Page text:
Recent investigation by the European Commission found that some 80% of Short Range Devices and 60% of mobile radio products actually didn't meet the requirements of the applicable Decision and Directives. Not because of technical failure, but the paper work wasn't quite right!

Which suggests to me (professionally involved in radio standards and regulations) that the legal paperwork requirements are a load of BS that merely make products more expensive for the consumer, while keeping some bureaucratic jobsworths busy!

I don't think such testing and certification makes products more expensive for the consumer, unless production quantities are very, very small.  We use accredited Nationally Recognized Test Laboratories for product safety and electromagnetic compatibility verification and certification, and repeat for dozens of new products each year; the average cost "per product" is under $10,000.

If we only sold "one unit," that would be pretty expensive.  But for production units?  Heck, we spend much more than this on data sheets and marketing materials.

And in my experience, the labs, following the Standards, do a pretty good job of weeding out stuff that really shouldn't be on the market at all (without changes to comply).  U.L., for example, doesn't get involved in "how well the product works," but only "how safe" it is under normal operating conditions.  This obviously involves flammability testing, but also includes things most consumers don't know get "tested," such as whether a user can be harmed by the product tipping over and falling on his foot. :P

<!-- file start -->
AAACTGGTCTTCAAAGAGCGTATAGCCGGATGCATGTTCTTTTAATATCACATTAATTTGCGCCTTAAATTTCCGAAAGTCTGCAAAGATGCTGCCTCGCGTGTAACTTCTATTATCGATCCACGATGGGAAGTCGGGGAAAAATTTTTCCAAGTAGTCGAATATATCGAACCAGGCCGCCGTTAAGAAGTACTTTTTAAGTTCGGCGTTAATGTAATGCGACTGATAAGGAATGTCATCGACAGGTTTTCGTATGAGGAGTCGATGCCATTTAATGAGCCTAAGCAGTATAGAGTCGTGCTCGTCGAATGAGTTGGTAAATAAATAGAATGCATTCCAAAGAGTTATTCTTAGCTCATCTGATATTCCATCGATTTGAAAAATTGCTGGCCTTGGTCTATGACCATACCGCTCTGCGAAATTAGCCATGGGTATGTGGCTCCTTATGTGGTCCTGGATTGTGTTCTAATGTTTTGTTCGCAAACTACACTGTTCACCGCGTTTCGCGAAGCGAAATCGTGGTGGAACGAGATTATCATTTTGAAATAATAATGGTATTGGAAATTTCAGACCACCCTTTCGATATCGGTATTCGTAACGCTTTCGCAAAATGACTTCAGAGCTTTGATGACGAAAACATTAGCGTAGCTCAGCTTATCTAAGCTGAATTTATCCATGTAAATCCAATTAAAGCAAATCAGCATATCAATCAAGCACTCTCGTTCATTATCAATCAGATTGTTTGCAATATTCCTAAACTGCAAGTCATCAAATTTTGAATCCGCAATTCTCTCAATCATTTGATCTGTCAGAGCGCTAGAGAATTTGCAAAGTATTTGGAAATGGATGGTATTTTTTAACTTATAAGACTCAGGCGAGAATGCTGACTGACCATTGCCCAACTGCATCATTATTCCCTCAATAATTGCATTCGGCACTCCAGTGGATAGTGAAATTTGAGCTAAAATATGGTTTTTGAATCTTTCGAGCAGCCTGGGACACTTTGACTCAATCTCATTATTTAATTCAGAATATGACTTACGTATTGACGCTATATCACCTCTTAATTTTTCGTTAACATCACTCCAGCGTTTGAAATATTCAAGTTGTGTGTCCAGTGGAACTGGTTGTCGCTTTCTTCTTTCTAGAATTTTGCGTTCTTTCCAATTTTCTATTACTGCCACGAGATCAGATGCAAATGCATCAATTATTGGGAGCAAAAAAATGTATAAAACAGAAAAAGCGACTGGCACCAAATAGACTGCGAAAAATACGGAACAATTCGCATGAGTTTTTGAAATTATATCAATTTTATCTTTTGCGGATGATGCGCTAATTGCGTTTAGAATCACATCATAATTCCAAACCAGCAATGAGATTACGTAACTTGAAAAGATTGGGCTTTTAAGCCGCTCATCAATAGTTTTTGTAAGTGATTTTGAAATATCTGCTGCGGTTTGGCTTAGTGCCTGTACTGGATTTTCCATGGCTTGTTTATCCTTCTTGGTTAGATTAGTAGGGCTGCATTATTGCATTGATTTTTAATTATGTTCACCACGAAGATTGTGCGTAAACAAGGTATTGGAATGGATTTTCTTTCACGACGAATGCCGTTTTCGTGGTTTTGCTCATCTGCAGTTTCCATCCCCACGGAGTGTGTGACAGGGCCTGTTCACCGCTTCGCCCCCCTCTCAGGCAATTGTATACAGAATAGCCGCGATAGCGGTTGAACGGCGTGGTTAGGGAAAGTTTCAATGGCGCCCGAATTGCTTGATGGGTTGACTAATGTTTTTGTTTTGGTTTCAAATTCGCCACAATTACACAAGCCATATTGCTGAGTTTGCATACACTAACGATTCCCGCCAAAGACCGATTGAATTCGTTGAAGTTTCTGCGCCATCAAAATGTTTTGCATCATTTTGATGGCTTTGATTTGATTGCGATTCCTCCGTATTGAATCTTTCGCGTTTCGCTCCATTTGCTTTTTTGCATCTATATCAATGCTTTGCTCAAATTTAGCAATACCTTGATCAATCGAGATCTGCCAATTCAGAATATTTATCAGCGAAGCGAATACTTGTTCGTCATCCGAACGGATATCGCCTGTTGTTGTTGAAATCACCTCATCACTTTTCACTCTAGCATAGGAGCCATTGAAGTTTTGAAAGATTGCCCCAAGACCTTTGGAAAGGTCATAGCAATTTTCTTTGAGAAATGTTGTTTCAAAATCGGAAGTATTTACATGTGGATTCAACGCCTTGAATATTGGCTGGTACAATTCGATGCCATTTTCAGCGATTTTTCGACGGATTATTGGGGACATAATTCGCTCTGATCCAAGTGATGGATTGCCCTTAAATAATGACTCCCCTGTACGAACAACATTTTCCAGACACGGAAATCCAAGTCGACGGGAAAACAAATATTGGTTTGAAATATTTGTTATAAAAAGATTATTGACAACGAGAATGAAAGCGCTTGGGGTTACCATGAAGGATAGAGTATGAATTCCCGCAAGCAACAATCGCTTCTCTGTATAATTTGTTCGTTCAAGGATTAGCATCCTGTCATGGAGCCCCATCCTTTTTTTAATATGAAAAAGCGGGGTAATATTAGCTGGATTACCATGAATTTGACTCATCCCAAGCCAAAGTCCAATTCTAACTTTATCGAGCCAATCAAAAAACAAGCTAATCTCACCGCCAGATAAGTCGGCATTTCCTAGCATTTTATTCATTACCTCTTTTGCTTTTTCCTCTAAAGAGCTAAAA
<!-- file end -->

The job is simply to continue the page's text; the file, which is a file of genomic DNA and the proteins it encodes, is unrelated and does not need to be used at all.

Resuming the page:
I think EMC testing and certification is vitally important, and perhaps should be stricter than it is, since there are lots of products on the market today that actually met all the Standards and Directives and are still very easily interfered with (my amateur radio transmitters, for example) or cause substantial interference (to amateur radio receivers, for example). ;)

Requirements vary by country or groups of countries, and are looser or stricter with many variables.  It is interesting to note that while many low-powered wireless appliances using the FM broadcast band (such as devices allowing you to play your iPod through your car's stereo system without any wired connection between them) are manufactured in Taiwan or China, those same devices they manufacture are not legal for use there, and are banned from those markets. :D


Title: RE: Dedicated RF
Post by: G3RZP on January 08, 2013, 02:18:18 AM
The problem is in the detail they wanted in the technical files, not the actual conformance to standards. The testing isn't a problem, especially since for many products, provided you have an adequate quality control system, you can self certify.